Chinese Influence: Real or Perceived?
Panel Debates Report Alleging Covert and Corrupting Chinese Influence in U.S. Civic and Political Life
On February 11, 2019, the Stanford China Program convened a panel of individuals holding widely differing perspectives on a controversial report issued by the Hoover Institution and Asia Society’s Center on U.S.-China Relations titled Chinese Influence & American Interests: Promoting Constructive Vigilance (2018). The report urges U.S. governments, organizations and individuals to engage in “constructive vigilance” against China’s illicit influence-seeking operations across a broad spectrum of American political and civic life, including U.S. state and local governments, the Chinese American community, university campuses, think tanks, media, corporations, and the technology sector. This report, signed by an eminent group of China experts and U.S. foreign policy specialists, has elicited significant attention and sharp reactions. Some have expressed strong reservations or disagreements with the report’s conclusions. Others have expressed worry about the consequences – whether intended or not – for Americans of Chinese descent. This panel purposely sought to bring together wide-ranging perspectives to motivate debate and thoughtful reflection upon the findings and implications of this report.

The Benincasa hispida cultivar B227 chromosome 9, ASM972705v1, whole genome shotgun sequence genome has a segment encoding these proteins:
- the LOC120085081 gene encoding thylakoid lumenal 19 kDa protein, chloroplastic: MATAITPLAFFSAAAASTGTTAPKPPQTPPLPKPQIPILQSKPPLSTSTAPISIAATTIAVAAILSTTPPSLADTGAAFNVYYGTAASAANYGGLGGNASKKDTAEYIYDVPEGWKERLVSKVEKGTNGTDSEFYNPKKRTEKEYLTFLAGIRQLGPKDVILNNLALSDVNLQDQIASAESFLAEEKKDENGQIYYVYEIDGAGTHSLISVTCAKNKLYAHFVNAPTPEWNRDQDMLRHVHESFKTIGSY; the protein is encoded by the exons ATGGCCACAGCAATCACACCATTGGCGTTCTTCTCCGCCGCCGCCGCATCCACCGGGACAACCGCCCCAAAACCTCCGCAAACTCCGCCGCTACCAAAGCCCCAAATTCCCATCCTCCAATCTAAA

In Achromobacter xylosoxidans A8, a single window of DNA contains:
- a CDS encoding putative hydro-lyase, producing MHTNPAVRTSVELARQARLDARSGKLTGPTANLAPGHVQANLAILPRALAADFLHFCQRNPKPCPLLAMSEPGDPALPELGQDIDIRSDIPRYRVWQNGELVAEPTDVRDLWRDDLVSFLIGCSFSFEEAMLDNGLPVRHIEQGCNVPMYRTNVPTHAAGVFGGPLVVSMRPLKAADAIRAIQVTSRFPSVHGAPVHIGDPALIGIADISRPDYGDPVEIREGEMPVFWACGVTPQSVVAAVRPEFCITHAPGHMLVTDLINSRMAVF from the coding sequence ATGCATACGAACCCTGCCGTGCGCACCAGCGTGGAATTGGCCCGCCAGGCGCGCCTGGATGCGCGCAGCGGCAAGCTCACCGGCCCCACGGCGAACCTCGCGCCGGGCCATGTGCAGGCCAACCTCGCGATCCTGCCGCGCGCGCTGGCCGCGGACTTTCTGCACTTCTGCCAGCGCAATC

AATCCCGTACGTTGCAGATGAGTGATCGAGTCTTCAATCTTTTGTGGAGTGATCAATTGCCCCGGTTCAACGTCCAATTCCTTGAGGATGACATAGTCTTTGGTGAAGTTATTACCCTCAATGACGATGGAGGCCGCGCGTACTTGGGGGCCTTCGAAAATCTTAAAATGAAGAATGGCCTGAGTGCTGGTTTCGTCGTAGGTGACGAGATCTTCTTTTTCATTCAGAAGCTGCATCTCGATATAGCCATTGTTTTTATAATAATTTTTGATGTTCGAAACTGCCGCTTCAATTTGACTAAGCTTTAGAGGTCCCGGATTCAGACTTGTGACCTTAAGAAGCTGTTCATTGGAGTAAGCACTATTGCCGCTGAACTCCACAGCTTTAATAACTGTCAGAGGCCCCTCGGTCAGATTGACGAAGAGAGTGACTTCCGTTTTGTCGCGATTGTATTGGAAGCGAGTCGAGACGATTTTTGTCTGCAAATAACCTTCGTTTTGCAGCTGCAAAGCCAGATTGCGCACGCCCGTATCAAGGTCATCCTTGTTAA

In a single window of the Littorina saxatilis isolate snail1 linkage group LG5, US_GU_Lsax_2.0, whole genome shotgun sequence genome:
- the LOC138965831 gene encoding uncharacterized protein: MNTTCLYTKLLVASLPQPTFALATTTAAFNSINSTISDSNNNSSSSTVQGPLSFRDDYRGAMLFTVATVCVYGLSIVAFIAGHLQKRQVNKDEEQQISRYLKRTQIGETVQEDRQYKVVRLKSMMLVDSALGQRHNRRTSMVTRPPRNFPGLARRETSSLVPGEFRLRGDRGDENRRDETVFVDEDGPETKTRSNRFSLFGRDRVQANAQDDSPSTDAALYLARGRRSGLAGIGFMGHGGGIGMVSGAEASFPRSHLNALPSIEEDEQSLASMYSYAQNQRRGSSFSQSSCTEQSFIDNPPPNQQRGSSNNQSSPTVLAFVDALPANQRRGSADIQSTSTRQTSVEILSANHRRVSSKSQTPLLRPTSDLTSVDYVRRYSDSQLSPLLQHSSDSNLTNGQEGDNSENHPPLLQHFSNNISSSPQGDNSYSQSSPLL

The invited panelists included Gordon H. Chang, Professor of American History and Oliver H. Palmer Professor in Humanities, Stanford University; Larry Diamond, one of the co-chairs of the report and senior fellow at the Freeman Spogli Institute for International Studies (FSI) and at the Hoover Institution; Elizabeth Economy, a signatory to the report and C.V. Starr senior fellow and director for Asia studies at the Council on Foreign Relations; and David M. Lampton, Oksenberg-Rohlen Fellow at FSI and Hyman Professor of China Studies at the Johns Hopkins School of Advanced International Studies Emeritus. The panel was moderated by Jean C. Oi, William Haas Professor of Chinese Politics and Director of the China Program, Shorenstein APARC.